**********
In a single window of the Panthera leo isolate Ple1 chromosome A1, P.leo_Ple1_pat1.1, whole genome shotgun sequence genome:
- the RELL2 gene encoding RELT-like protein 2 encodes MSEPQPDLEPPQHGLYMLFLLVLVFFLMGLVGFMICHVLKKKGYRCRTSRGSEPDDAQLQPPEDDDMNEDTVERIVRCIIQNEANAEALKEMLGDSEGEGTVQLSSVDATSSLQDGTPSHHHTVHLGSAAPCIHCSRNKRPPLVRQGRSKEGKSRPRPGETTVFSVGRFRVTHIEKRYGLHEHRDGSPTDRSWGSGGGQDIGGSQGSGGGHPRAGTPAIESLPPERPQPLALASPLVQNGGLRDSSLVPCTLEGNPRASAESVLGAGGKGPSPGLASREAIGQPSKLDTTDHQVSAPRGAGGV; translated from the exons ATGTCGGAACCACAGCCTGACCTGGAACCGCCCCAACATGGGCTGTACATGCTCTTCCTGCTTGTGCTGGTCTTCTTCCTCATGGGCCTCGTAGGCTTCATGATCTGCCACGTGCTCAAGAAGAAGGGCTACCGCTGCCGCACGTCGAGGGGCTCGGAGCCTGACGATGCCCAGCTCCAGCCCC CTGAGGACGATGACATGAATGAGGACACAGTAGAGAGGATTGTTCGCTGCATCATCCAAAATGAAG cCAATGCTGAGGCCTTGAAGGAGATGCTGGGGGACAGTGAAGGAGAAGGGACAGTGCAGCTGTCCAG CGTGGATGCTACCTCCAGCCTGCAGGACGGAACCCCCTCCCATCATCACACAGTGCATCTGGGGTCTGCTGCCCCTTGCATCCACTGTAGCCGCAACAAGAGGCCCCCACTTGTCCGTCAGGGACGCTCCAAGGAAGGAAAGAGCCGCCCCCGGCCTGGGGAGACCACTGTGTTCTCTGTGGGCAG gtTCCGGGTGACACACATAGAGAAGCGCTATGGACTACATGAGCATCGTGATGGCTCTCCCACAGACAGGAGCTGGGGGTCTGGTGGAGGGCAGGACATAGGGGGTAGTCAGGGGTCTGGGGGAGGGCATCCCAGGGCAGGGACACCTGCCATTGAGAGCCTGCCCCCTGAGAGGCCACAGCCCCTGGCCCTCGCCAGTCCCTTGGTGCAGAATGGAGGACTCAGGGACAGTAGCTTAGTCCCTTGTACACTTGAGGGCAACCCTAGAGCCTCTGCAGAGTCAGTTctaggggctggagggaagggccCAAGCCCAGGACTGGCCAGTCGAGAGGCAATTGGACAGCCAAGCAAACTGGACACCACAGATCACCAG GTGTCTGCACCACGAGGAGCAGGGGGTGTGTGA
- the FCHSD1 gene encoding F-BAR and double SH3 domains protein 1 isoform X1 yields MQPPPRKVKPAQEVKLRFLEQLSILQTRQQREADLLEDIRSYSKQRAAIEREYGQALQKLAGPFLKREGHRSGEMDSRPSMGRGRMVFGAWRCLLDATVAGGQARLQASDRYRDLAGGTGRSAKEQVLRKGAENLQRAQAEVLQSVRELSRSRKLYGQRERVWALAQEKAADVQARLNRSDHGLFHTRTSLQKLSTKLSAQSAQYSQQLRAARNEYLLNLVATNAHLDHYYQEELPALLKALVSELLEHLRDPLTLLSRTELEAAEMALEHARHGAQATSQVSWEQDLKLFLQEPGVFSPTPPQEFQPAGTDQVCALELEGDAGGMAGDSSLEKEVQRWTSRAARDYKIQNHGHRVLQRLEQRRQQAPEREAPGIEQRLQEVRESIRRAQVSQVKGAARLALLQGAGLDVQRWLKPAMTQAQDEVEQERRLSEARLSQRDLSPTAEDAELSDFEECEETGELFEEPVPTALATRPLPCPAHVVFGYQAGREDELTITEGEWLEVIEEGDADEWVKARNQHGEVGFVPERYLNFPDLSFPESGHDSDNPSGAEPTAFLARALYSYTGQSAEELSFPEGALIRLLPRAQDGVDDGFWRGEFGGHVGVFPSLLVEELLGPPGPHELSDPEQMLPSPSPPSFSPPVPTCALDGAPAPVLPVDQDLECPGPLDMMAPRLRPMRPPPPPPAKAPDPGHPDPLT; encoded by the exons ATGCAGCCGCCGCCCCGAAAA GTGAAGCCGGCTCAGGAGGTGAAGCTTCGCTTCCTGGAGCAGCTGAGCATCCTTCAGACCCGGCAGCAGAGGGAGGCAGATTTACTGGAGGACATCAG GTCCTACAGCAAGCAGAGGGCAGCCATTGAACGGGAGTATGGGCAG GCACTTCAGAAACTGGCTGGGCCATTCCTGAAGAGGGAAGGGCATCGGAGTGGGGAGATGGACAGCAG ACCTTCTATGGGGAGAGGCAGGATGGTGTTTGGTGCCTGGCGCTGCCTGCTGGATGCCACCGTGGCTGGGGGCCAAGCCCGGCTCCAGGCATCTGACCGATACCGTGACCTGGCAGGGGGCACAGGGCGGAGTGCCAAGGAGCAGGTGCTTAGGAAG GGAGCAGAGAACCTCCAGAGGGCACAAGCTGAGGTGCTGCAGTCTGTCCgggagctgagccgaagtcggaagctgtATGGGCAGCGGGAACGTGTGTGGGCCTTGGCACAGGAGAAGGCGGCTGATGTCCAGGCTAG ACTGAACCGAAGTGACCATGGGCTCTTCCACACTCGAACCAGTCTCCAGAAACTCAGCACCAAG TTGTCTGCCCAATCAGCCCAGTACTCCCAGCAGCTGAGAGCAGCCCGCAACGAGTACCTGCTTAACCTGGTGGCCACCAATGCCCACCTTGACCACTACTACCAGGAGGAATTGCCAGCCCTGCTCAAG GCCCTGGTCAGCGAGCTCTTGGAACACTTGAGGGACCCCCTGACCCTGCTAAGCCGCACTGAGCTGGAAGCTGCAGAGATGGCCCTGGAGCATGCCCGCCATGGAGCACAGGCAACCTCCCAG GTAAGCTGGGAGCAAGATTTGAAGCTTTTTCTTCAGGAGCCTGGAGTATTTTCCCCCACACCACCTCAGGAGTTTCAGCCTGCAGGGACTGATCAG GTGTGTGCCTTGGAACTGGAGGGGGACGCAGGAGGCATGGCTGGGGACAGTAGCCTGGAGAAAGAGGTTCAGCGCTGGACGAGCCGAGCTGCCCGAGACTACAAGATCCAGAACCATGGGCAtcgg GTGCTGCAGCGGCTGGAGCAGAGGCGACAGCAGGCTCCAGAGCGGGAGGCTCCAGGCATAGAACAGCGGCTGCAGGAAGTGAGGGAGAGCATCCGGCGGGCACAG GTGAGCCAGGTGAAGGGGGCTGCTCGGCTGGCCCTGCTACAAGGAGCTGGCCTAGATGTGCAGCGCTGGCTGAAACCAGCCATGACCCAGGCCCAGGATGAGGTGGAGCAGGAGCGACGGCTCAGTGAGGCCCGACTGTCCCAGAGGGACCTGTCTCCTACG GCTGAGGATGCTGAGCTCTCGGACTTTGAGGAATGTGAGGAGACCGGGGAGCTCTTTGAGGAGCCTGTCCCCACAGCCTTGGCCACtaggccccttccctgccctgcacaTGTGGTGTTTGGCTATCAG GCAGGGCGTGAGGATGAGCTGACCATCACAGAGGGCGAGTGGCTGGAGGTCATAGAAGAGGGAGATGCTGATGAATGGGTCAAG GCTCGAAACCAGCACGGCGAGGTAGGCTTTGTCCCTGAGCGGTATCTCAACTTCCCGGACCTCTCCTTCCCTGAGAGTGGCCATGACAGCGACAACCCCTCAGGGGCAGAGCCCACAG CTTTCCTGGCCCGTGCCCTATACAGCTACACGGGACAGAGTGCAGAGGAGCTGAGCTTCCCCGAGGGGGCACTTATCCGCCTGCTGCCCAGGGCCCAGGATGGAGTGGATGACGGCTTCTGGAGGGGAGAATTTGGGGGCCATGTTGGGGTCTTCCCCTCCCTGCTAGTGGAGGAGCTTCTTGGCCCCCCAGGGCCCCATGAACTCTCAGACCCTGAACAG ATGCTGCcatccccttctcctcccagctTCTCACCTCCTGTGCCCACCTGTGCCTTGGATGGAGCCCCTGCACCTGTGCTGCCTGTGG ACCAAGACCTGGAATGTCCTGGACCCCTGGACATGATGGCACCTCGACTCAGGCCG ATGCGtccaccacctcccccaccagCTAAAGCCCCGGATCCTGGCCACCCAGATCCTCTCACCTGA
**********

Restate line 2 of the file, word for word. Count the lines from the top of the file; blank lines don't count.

- the RELL2 gene encoding RELT-like protein 2 encodes MSEPQPDLEPPQHGLYMLFLLVLVFFLMGLVGFMICHVLKKKGYRCRTSRGSEPDDAQLQPPEDDDMNEDTVERIVRCIIQNEANAEALKEMLGDSEGEGTVQLSSVDATSSLQDGTPSHHHTVHLGSAAPCIHCSRNKRPPLVRQGRSKEGKSRPRPGETTVFSVGRFRVTHIEKRYGLHEHRDGSPTDRSWGSGGGQDIGGSQGSGGGHPRAGTPAIESLPPERPQPLALASPLVQNGGLRDSSLVPCTLEGNPRASAESVLGAGGKGPSPGLASREAIGQPSKLDTTDHQVSAPRGAGGV; translated from the exons ATGTCGGAACCACAGCCTGACCTGGAACCGCCCCAACATGGGCTGTACATGCTCTTCCTGCTTGTGCTGGTCTTCTTCCTCATGGGCCTCGTAGGCTTCATGATCTGCCACGTGCTCAAGAAGAAGGGCTACCGCTGCCGCACGTCGAGGGGCTCGGAGCCTGACGATGCCCAGCTCCAGCCCC CTGAGGACGATGACATGAATGAGGACACAGTAGAGAGGATTGTTCGCTGCATCATCCAAAATGAAG cCAATGCTGAGGCCTTGAAGGAGATGCTGGGGGACAGTGAAGGAGAAGGGACAGTGCAGCTGTCCAG CGTGGATGCTACCTCCAGCCTGCAGGACGGAACCCCCTCCCATCATCACACAGTGCATCTGGGGTCTGCTGCCCCTTGCATCCACTGTAGCCGCAACAAGAGGCCCCCACTTGTCCGTCAGGGACGCTCCAAGGAAGGAAAGAGCCGCCCCCGGCCTGGGGAGACCACTGTGTTCTCTGTGGGCAG gtTCCGGGTGACACACATAGAGAAGCGCTATGGACTACATGAGCATCGTGATGGCTCTCCCACAGACAGGAGCTGGGGGTCTGGTGGAGGGCAGGACATAGGGGGTAGTCAGGGGTCTGGGGGAGGGCATCCCAGGGCAGGGACACCTGCCATTGAGAGCCTGCCCCCTGAGAGGCCACAGCCCCTGGCCCTCGCCAGTCCCTTGGTGCAGAATGGAGGACTCAGGGACAGTAGCTTAGTCCCTTGTACACTTGAGGGCAACCCTAGAGCCTCTGCAGAGTCAGTTctaggggctggagggaagggccCAAGCCCAGGACTGGCCAGTCGAGAGGCAATTGGACAGCCAAGCAAACTGGACACCACAGATCACCAG GTGTCTGCACCACGAGGAGCAGGGGGTGTGTGA